Two days later General Bourke’s ship the Margaret sailed into Port Jackson ‘in gallant style’, amid high expectation on the part of the local inhabitants, and cast anchor in Sydney Cove. Captain Westmacot, His Excellency’s aide-de-camp, landed and proceeded to Government House. General Bourke stepped ashore on Saturday 3 December and took the oaths of office, and the flow of official announcements over his name began to be published.

The people of Sydney were preparing to welcome their new Governor with an ‘illumination’ – the lighting up of buildings and streets and the lighting of fireworks – and carried out their plan on Monday 5th. Volume I, number 35 of the recently founded Sydney Herald, precursor of the Sydney Morning Herald, reported that, ‘On Monday evening, the most extensive and general illumination ever exhibited in this Colony, took place.’ It noted that lamps, transparencies and candles were used to form ‘emblematical devices’ and other effects. ‘Fire balloons and fire works of every description’ appeared, and there was firing of guns by ships in the harbour. The ‘emblematical devices’ were described in more detail by the Sydney Gazette.  Lamps and transparencies were used to form words and symbols: ‘William the Fourth, the patriot King!’, ‘Forward, Australia!’, ‘Bourke’s our Anchor of Hope!’, ‘W. IV’ with a crown between the letters, a crown with ‘W.R. IV’ and ‘Bourke’, ‘G.B.’ with a crown in the centre, a crown with ‘The King, Bourke and Reform’ and ‘Honest Men and Bonnie Lasses,’ a harp with the words ‘Cead Millee Faltha’ (‘a hundred thousand welcomes’) and ‘Erin go Bragh.’ St. John’s Tavern had simply a large ‘B’ (which presumably stood for ‘Bourke’ rather than ‘Burton’s Ale’). The Waterloo Warehouse had a transparency ‘representing Asia, Africa, and America, in the act of presenting their tributary offering to Europe.’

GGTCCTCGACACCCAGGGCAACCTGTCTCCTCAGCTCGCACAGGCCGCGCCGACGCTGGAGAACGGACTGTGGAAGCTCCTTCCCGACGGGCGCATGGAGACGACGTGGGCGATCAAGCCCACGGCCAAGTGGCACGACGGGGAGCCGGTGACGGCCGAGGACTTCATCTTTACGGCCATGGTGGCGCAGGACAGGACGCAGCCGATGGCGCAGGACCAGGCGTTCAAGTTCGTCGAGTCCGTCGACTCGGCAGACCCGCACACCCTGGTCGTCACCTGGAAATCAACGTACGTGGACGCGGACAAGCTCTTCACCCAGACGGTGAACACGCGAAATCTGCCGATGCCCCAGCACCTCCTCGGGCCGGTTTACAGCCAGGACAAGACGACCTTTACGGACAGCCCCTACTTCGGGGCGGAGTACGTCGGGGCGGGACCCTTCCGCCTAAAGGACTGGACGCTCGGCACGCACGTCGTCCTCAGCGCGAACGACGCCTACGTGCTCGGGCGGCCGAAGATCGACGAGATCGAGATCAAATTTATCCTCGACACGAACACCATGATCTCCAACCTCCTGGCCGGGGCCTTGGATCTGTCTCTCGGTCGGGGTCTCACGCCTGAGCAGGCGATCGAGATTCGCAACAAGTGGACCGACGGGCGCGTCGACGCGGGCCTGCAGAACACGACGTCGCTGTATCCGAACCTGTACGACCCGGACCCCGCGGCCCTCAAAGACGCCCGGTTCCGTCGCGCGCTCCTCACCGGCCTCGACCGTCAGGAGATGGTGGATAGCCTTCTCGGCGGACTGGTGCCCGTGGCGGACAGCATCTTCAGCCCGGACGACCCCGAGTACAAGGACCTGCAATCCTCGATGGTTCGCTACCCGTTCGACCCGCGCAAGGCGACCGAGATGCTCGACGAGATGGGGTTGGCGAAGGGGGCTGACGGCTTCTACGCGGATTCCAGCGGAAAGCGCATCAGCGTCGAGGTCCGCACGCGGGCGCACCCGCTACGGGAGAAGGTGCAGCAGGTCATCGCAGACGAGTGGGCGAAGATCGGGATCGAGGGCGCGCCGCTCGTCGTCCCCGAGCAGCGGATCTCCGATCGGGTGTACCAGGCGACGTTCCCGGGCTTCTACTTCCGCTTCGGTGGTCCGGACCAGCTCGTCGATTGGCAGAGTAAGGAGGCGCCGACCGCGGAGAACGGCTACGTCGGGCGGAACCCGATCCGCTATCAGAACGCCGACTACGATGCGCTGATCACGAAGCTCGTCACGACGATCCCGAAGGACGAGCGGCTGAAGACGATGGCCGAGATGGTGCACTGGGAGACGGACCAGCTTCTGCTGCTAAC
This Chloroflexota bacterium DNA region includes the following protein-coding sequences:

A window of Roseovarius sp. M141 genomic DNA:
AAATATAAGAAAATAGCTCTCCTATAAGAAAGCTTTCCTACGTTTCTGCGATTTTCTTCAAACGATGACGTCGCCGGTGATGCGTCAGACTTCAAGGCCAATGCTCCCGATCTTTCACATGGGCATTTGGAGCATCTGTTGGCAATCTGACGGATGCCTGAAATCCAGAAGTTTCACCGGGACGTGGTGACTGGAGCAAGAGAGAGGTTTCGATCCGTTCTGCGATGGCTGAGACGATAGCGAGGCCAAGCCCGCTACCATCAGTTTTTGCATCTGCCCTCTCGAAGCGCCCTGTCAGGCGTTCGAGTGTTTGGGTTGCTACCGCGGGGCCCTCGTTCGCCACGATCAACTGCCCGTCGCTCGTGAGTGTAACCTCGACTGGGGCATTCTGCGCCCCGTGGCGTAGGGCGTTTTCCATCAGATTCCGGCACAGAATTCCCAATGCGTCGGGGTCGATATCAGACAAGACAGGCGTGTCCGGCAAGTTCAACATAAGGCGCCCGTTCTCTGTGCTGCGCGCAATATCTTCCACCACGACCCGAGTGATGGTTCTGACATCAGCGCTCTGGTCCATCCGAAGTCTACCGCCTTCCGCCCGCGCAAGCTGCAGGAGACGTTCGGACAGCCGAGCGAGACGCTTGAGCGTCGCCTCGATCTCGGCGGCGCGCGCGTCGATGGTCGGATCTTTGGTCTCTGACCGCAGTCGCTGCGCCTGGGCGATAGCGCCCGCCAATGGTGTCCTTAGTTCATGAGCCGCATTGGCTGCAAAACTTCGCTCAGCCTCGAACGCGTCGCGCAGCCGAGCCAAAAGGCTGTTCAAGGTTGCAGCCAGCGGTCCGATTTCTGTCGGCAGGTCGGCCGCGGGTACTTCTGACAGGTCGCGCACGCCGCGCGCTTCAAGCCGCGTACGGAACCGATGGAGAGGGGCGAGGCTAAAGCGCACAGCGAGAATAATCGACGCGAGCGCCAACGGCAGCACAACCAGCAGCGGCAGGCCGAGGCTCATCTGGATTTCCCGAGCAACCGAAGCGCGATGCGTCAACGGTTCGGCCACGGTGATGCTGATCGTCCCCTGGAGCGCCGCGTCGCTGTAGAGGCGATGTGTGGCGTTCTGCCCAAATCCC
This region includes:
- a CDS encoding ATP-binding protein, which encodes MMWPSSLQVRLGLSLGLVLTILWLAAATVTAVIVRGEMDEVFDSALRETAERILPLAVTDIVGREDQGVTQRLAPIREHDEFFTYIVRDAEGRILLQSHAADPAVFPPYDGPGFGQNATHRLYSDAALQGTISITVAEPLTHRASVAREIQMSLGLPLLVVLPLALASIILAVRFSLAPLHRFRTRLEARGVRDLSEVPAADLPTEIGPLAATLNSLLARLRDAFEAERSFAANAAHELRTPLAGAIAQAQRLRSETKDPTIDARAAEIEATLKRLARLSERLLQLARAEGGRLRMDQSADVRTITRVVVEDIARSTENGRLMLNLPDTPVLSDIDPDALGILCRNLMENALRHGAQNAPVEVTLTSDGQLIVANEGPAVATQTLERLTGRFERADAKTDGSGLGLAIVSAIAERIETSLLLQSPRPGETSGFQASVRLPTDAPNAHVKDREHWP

Both newspapers reported that people were peaceful and well behaved. The Sydney Gazette commented: ‘Thus passed off this auspicious night, in honour of an occasion, which seems to be hailed by all ranks and degrees of society as the commencement of a bright and happy era in the annals of Australia.’

St. Andrew’s Day: Sydney Gazette and New South Wales Advertiser 3/12/1831, p. 2. Illumination: Sydney Herald 12/12/1831, p. 4; Sydney Gazette and New South Wales Advertiser 8/12/1831, p. 2.